MATTHEWS: Would you be enthusiastic supporting either one, were he to be the nominee?

BARBOUR: Against Hillary Clinton or Bernie Sanders, yes, sir.


And you think Trump would be a great president if he were nominated?

BARBOUR: You know, I have been a party leader, and I understand party leaders don`t tell the rank and file, and they must trust the rank and file.

I`m willing to do that, and particularly to prevent us from having a third term for Barack Obama`s policies.

MATTHEWS: OK. So, you`re not saying.

Anyway, thank you, Haley Barbour, as always, being smart and not answering the questions that should be answered. But I understand why.

Still ahead, 10 American sailors released from Iran. Were the 2016 Republican candidates too quick to blame the president on this one? The roundtable is coming here next.

You`re watching HARDBALL, the place for politics.




We are continuing to follow the dramatic confrontation with Iran as 10 American sailors were detained overnight, and then released by Iranian military forces after drifting into its territorial waters. Iranian state television has released footage, there it is, of the soldiers in camouflage pants and beige shirts with their hands in the air while being watched by armed military guards. The video also shows the sailors on the floor eating some kind of meal. Those figures, the Iranians also released footage of a U.S. soldier apologizing.


U.S. SOLDIER: It was a mistake. That was our fault and we apologize for our mistake.


U.S. SOLDIER: I believe so.


MATTHEWS: We should note that we do not know the circumstance under which this video was shot and we do not know if the sailors were asked to participate in the video under duress.

These images, by the way, sparked quite the reaction on the American campaign trail. Here is Marco Rubio speaking at a rally today in South Carolina.


SEN. MARCO RUBIO (R-FL), PRESIDENTIAL CANDIDATE: I don`t know if you saw these images, they are really horrifying and they really made really angry this morning to see American sailors on their knees, hands behind their head. A female sailor forced to wear a head scarf, pinned up in a jail cell. You know why these things happened? Because they know they can get away with it when Barack Obama is in office. They know they can humiliate us. That is why, on my first day in office, in that Oval Office, I am going to cancel this ridiculous deal he has cut with Iran.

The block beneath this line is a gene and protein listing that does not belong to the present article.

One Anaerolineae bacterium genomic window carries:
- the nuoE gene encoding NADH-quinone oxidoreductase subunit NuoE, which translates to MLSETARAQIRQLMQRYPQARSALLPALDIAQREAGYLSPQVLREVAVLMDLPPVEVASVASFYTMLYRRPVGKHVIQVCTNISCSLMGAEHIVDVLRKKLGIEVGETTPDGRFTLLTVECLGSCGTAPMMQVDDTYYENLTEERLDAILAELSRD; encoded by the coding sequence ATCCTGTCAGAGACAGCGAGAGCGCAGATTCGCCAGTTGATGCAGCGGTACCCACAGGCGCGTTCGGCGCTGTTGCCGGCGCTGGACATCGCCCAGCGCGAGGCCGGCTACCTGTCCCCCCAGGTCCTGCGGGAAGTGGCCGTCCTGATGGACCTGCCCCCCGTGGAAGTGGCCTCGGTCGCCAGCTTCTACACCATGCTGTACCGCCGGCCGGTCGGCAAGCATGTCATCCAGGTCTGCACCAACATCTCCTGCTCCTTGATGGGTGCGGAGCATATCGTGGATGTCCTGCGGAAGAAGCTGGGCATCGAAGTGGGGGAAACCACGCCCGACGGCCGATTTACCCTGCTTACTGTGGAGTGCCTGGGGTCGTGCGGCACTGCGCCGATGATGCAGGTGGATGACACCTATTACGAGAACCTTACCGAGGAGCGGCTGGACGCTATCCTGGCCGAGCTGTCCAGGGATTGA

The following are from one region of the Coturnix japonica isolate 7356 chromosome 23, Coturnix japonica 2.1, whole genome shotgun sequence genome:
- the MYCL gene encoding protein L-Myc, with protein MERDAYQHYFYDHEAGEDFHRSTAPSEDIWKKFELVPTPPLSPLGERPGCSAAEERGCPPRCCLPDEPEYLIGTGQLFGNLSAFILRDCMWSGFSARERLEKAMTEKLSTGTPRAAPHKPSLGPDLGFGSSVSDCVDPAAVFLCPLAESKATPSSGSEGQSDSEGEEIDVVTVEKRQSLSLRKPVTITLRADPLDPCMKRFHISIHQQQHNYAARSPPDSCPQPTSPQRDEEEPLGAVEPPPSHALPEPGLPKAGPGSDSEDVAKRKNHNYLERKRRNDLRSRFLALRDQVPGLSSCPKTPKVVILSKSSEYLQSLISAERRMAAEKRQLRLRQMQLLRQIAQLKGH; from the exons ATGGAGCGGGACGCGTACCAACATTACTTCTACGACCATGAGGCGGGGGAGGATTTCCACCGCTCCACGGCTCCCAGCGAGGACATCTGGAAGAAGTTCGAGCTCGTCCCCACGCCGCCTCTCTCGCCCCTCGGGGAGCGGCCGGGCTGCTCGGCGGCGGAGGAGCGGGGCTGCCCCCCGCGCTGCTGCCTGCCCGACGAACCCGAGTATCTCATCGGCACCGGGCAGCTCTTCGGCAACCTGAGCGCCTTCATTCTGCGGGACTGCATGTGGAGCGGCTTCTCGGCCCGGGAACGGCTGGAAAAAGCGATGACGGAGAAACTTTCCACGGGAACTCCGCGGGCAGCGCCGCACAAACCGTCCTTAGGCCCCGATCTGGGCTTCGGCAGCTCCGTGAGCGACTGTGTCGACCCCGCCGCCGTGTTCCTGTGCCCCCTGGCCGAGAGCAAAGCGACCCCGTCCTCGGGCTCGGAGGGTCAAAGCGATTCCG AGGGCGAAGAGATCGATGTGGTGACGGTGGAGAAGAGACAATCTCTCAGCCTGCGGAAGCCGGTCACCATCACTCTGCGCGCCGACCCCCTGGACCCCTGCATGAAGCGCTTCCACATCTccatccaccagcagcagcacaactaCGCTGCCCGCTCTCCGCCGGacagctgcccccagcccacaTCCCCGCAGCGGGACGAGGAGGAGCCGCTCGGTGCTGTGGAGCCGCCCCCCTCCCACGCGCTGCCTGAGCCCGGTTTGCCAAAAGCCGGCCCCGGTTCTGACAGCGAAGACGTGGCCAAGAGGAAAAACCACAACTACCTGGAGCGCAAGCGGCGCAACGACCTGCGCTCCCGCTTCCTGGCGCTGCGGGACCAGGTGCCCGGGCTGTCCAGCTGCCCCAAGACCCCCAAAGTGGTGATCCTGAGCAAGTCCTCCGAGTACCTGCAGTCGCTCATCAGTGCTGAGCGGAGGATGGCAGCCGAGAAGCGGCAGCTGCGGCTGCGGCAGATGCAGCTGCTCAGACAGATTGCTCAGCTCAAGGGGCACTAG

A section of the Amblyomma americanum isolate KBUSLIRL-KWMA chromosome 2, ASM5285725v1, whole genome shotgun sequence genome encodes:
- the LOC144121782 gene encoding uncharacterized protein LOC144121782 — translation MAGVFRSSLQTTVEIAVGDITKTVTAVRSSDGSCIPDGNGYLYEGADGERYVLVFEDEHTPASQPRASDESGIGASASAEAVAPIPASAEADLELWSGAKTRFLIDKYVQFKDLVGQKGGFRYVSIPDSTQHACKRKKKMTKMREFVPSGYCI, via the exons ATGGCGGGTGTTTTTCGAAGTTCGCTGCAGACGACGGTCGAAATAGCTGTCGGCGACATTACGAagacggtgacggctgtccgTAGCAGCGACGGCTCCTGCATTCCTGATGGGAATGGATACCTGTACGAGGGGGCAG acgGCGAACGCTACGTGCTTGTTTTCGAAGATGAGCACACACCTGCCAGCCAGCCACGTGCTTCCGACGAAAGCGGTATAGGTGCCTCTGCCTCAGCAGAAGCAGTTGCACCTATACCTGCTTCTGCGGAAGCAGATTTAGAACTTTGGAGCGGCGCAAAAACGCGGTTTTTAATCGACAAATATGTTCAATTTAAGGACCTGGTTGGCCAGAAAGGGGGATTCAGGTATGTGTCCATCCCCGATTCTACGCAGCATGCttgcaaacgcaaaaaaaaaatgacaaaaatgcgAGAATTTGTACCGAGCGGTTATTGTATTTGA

MATTHEWS: And here is Donald Trump on his network earlier -- this network earlier today.


DONALD TRUMP (R), PRESIDENTIAL CANDIDATE (via telephone): These ten wonderful soldiers who went through hell, by the way. When I see pictures of them with their arms up in the air and guns pointed at them, I wouldn`t exactly say that`s friendly.


MATTHEWS: Tonight`s HARDBALL roundtable, David Catanese is a senior politics writer with "U.S. News and World Report", Michelle Bernard is president of the Bernard Center, and Ken Vogel was the chief investigative reporter with "Politico".

Ken, I don`t -- I`m not surprised. Is this just political kabuki dancing? We have an incident overseas, a bit embarrassing, and the opposition jumps on it as a sign of weakness.

KEN VOGEL, POLITICO: Sure, it makes perfect sense, and it makes perfect sense not only because they get to differentiate themselves from the Obama administration, but also that they get to take a shot at Hillary Clinton on foreign policy, an area where she is really strong, a lot stronger for the most part than most Republicans.

MATTHEWS: How`s this hit Hillary?

VOGEL: Because she supported the Iran deal. They are suggesting that the Iran deal exposed some kind of weakness, that the Iranians are trying to test. I think that`s a little bit of a canard. The Iranians have been testing us for years and years and years, well before we entered negotiations with them about this nuclear deal.

MATTHEWS: Michelle?

MICHELLE BERNARD, BERNARD CENTER FOR WOMEN: Well, you know, like, for example, you`ve got Chris Christie who did an interview recently where after the problems we had with North Korea recently, and he came out and he said, you know, this is Hillary Clinton/President Obama problem because they both have been playing footsies with the Iranians instead of looking - - you know, looking to see what is going on in North Korea. So --

MATTHEWS: Let me, let him speak now. You introduced in that.

Even though sailors were released, Republicans like Chris Christie of New Jersey sounded like they are itching for a war. Here he goes.